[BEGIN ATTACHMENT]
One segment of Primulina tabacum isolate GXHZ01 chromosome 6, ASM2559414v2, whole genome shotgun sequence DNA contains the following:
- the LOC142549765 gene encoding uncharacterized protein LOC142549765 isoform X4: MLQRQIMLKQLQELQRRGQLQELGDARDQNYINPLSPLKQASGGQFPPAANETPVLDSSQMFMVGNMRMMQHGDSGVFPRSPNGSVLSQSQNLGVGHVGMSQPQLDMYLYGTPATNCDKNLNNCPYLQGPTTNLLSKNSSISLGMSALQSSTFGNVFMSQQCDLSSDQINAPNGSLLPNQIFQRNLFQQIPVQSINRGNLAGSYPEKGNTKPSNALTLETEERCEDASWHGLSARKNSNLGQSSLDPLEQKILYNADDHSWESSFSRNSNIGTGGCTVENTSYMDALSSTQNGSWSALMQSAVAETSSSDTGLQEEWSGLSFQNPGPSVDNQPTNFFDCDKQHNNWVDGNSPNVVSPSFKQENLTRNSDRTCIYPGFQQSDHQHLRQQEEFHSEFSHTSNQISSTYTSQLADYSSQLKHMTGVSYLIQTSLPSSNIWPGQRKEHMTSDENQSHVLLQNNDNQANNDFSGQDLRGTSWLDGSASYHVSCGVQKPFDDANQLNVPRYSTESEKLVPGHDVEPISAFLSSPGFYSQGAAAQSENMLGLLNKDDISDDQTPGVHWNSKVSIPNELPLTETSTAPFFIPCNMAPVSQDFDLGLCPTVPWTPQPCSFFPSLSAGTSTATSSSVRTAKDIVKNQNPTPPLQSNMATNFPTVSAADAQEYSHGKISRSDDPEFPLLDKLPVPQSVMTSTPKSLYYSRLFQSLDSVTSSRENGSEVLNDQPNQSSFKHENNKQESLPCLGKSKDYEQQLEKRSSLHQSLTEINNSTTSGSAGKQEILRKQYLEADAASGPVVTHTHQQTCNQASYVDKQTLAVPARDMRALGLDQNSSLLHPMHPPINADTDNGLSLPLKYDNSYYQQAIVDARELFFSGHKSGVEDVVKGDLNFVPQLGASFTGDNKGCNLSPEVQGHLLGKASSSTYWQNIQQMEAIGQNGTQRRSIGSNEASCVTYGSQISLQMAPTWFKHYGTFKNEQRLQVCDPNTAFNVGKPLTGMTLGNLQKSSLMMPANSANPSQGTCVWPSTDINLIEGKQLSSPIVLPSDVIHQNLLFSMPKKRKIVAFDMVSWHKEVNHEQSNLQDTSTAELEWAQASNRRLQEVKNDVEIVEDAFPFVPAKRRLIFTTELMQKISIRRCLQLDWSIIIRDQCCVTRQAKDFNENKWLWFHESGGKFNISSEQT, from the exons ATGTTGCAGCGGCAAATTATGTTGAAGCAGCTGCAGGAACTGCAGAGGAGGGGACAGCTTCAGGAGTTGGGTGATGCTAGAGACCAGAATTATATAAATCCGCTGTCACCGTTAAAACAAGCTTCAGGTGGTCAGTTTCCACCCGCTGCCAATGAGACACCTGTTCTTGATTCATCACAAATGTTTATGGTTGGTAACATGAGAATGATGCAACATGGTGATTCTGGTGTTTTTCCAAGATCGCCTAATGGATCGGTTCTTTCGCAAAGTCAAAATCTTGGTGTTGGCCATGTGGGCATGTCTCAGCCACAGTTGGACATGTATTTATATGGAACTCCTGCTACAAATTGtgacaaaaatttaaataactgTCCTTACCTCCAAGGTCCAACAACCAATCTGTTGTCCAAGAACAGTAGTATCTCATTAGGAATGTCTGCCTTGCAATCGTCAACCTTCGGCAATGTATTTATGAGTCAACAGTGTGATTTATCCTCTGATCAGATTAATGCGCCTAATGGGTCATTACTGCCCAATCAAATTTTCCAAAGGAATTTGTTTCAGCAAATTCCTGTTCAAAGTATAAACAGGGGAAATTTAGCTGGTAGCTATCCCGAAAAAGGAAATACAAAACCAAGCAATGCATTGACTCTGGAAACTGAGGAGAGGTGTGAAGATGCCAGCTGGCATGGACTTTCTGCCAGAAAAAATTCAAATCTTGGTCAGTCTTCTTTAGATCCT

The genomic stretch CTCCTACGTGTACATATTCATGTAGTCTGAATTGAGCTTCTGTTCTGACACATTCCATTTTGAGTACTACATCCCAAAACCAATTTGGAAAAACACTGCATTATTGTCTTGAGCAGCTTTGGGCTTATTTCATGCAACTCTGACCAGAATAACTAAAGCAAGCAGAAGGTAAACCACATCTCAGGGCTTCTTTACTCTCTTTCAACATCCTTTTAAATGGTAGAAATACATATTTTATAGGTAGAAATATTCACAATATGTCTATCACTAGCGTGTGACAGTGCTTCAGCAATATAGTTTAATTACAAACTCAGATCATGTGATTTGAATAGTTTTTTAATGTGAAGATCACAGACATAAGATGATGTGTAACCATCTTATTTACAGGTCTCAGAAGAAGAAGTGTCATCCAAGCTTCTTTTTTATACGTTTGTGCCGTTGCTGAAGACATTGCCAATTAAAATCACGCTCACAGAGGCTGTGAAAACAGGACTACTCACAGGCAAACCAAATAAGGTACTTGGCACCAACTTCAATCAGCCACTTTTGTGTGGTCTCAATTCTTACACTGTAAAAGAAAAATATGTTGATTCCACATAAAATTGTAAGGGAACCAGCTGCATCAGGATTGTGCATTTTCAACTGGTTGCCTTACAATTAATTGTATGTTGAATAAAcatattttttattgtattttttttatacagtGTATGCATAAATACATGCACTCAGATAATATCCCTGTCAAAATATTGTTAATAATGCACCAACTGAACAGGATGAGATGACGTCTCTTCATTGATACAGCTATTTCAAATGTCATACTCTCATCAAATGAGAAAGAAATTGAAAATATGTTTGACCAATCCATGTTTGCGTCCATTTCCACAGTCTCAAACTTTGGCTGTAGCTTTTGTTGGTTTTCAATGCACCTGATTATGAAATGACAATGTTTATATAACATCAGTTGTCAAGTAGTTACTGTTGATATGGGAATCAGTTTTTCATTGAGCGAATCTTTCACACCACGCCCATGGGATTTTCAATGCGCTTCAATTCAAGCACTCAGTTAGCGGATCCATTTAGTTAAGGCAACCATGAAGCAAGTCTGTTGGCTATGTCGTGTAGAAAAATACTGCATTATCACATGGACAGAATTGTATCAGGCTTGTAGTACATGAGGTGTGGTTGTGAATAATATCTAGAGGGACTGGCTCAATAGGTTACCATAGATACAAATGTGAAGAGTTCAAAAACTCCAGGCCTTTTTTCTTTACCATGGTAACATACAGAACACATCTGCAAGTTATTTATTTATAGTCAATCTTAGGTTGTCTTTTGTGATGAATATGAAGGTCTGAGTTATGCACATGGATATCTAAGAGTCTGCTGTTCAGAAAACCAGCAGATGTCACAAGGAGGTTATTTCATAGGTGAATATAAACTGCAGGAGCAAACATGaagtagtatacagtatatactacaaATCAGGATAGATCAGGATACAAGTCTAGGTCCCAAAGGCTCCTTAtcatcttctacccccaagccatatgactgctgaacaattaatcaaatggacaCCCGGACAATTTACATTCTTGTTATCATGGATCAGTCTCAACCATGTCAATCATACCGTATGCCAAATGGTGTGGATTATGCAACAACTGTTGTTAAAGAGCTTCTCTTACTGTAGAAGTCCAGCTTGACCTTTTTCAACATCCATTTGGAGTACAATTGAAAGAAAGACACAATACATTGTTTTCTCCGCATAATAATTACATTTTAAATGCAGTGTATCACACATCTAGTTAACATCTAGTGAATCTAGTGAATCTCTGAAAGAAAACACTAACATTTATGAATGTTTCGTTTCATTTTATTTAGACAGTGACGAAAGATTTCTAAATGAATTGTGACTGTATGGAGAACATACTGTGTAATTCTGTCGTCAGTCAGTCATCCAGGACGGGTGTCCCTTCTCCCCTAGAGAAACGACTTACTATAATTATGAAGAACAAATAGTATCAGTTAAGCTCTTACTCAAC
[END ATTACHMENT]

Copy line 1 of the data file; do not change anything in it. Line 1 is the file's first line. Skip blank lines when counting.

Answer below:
One segment of Primulina tabacum isolate GXHZ01 chromosome 6, ASM2559414v2, whole genome shotgun sequence DNA contains the following: